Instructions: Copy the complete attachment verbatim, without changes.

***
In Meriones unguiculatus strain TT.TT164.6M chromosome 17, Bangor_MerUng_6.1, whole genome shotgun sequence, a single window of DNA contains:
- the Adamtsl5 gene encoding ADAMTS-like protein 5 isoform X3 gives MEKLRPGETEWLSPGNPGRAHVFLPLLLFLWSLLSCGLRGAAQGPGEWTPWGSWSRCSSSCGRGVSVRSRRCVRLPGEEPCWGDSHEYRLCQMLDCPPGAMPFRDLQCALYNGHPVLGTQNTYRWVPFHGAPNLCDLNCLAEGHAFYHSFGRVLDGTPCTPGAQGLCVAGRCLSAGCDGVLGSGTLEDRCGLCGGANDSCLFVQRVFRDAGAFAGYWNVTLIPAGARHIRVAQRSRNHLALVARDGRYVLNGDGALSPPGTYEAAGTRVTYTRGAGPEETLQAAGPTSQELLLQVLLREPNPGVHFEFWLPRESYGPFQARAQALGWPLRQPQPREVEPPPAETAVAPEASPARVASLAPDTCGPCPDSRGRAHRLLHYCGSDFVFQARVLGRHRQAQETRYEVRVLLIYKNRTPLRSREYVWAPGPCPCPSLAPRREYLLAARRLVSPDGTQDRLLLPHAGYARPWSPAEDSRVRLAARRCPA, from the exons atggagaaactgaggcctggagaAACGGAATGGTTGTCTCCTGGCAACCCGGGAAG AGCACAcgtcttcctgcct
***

In Meriones unguiculatus strain TT.TT164.6M chromosome 17, Bangor_MerUng_6.1, whole genome shotgun sequence, a single window of DNA contains:
- the Adamtsl5 gene encoding ADAMTS-like protein 5 isoform X3 gives MEKLRPGETEWLSPGNPGRAHVFLPLLLFLWSLLSCGLRGAAQGPGEWTPWGSWSRCSSSCGRGVSVRSRRCVRLPGEEPCWGDSHEYRLCQMLDCPPGAMPFRDLQCALYNGHPVLGTQNTYRWVPFHGAPNLCDLNCLAEGHAFYHSFGRVLDGTPCTPGAQGLCVAGRCLSAGCDGVLGSGTLEDRCGLCGGANDSCLFVQRVFRDAGAFAGYWNVTLIPAGARHIRVAQRSRNHLALVARDGRYVLNGDGALSPPGTYEAAGTRVTYTRGAGPEETLQAAGPTSQELLLQVLLREPNPGVHFEFWLPRESYGPFQARAQALGWPLRQPQPREVEPPPAETAVAPEASPARVASLAPDTCGPCPDSRGRAHRLLHYCGSDFVFQARVLGRHRQAQETRYEVRVLLIYKNRTPLRSREYVWAPGPCPCPSLAPRREYLLAARRLVSPDGTQDRLLLPHAGYARPWSPAEDSRVRLAARRCPA, from the exons atggagaaactgaggcctggagaAACGGAATGGTTGTCTCCTGGCAACCCGGGAAG AGCACAcgtcttcctgcct